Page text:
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Charles Augustin Coulomb

Charles Augustin Coulomb


French Physicist and Engineer

Charles Augustin Coulomb was one of eighteenth-century Europe's greatest engineers. However, he is better known for inventing the torsion balance and discovering the inverse-square laws of attraction and repulsion for both electric and magnetic phenomena.

Coulomb was born in Angoulême, France on June 14, 1736. His family moved to Paris where he attended lectures at the Collège Mazarin and Collège de France. Following his father to Montpellier, he joined the Société des Sciences de Montpellier (1757). He entered the Ecole du Génie at Mézières (1761) to train as a military engineer and graduated a First Lieutenant in the Corps du Génie. Coulomb served at Brest (1761-1764) before being posted to Martinique (1764-1772). French postings at Bouchain, Cherbourg, and Rochefort followed before his election to the Académie des Sciences (1781) assured him permanent residence in Paris. Henceforth, he devoted himself to fundamental researches in physics.

Coulomb presented numerous memoirs before and participated in hundreds of civil engineering, instrumentation, and machinery committee reports to the Academy. With the coming of the Revolution Coulomb was obliged to resign his commission (1791). He later withdrew from Paris (1793) but returned as a member of the new Institut de France (1795). In 1802 Napoleon appointed him inspector-general of Public Instruction, a position he held until his death.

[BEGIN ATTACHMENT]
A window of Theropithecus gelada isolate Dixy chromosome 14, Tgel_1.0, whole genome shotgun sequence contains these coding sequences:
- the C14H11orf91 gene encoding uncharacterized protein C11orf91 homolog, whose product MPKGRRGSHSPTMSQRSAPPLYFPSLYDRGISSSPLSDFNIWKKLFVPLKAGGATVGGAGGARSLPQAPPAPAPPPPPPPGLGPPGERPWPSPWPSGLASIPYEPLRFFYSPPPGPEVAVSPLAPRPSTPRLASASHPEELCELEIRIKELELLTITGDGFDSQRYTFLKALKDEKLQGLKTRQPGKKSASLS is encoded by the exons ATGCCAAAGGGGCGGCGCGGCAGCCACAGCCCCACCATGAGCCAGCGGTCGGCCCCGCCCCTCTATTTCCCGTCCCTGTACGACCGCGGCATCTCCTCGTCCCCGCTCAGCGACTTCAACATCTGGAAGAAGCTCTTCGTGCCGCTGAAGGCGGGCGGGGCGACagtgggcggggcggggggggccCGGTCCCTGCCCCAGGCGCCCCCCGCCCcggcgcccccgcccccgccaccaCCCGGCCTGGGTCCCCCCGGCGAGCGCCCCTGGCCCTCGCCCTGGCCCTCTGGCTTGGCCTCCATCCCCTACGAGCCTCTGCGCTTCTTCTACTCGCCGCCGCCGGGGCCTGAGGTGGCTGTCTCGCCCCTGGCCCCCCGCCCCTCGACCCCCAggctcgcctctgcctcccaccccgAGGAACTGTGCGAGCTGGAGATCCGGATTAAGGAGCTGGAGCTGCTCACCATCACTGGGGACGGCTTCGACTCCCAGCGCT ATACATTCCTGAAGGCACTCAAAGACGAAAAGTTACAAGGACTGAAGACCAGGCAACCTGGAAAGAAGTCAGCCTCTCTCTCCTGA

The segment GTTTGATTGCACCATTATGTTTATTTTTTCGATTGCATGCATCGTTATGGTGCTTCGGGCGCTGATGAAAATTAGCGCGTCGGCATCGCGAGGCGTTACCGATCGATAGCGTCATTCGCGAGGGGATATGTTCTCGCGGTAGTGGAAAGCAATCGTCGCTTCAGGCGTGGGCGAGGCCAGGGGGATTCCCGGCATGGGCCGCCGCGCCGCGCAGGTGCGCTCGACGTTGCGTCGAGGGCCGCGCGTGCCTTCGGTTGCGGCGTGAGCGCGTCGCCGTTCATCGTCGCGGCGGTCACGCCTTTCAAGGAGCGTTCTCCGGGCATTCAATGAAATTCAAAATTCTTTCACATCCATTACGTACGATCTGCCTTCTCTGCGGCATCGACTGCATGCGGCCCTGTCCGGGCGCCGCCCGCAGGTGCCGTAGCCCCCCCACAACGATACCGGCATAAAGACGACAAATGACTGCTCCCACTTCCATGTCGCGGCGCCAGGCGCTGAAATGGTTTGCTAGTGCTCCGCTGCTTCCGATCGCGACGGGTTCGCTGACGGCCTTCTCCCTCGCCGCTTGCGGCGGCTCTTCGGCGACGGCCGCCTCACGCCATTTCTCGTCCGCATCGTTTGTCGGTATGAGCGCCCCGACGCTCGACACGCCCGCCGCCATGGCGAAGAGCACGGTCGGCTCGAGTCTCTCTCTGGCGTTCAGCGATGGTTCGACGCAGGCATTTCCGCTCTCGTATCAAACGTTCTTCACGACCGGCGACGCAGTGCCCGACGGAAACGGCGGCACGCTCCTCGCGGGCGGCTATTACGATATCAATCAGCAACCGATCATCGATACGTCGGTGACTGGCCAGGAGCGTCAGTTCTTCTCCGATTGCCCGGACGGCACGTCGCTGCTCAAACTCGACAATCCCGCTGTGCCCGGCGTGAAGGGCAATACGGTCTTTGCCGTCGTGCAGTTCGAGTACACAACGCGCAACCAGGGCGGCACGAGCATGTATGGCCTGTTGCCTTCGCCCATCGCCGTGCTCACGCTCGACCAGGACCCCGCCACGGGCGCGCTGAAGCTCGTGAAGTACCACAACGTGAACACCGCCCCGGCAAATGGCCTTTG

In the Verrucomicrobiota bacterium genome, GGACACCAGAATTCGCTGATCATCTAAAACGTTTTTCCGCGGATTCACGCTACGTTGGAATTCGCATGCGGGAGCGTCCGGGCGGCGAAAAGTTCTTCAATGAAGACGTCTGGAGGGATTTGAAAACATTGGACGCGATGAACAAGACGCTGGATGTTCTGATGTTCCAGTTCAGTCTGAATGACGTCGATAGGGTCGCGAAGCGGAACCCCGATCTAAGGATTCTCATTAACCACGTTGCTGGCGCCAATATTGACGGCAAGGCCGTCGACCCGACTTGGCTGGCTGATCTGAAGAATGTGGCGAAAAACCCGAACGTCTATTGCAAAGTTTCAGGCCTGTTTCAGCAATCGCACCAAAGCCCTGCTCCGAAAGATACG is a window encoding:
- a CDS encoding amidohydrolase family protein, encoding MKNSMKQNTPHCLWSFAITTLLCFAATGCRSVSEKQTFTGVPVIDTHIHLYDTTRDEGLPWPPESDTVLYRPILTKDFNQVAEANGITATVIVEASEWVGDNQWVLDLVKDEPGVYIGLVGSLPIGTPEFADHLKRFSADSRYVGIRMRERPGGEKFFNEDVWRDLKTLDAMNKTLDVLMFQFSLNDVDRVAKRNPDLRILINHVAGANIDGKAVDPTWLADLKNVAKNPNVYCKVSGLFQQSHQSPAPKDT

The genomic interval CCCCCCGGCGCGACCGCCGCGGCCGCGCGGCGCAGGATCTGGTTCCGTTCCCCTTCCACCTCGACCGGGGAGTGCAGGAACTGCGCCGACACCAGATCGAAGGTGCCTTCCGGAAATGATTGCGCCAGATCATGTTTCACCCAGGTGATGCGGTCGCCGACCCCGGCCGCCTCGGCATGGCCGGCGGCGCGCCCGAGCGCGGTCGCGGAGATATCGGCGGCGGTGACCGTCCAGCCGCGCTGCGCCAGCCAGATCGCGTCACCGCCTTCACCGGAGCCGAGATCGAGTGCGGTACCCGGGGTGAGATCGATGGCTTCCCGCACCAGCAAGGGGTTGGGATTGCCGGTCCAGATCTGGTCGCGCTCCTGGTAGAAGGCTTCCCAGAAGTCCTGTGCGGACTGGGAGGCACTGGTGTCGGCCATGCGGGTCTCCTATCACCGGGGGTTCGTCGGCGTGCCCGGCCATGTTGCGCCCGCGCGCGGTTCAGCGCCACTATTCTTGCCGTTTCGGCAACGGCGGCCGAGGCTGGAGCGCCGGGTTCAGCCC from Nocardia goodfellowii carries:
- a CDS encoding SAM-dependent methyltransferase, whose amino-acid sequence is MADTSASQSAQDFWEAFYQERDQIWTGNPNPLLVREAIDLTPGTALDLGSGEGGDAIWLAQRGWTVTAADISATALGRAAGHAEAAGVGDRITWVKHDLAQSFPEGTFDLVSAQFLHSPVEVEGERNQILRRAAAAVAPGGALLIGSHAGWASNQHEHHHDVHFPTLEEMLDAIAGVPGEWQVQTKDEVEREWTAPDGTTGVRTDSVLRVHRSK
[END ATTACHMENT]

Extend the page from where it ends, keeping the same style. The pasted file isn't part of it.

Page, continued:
Coulomb's early work was largely in mechanics, producing treatises dealing with structural supports, beam flexure and rupture, friction, soil mechanics, and ergonomics. He introduced the concept of the "thrust line" and provided a general analysis of its application in controlling for oblique forces in the construction of buildings. In considering friction and cohesion he applied Guillaume Amontons' (1663-1705) law that friction is proportional to load, noting the law does not strictly hold and that coefficients of friction vary from material to material (1773).

Coulomb's further researches on friction appeared in his prize-winning essay "Théorie des machines simples" (1781). His investigations of both static and dynamic frictional forces under various conditions allowed him to confirm Amonton's earlier work that friction is approximately proportional to the normal pressure. He extended this work by considering effects due to variations in load, material, lubrication, velocity, and more. Coulomb's work remained the standard until superseded by early twentieth-century molecular studies of friction.

In another Academy prize-winning essay, Coulomb first presented his work on torsion (1777). He demonstrated how torsional forces in thin threads are proportional to the angle of twist and that torsion suspension could be used to measure extremely small forces, which he succeeded in doing.

Coulomb adapted his torsion balance to study electric and magnetic phenomena. His instrument consisted of a silken thread supporting a carefully balanced, wax-covered straw to which a charged (or magnetized) sphere could be attached. Isolated within a glass tube whose circumference was appropriately marked, another charged (or magnetized) sphere would be brought near the balance and the straw's rotation observed. Forces equivalent to 10-5 grams could be thus measured.

Coulomb presented the results of his researches in a series of memoirs read before the Academy (1785-1791). In the first, he demonstrated that electrical forces of repulsion are inversely proportional to the square of the distance separating the charges (1785). In the next memoir he extended these results by showing that the inverse-square laws of attraction and repulsion hold for both electric and magnetic forces (1787). Although he established the inverse-square laws, Coulomb never experimentally demonstrated electric or magnetic forces are proportional to the products of either charges or pole strengths. In the remaining memoirs Coulomb showed that charge leakage is proportional to charge, and that static charge is distributed on conductor surfaces (not their interiors); and he produced a fully-developed magnetic theory.


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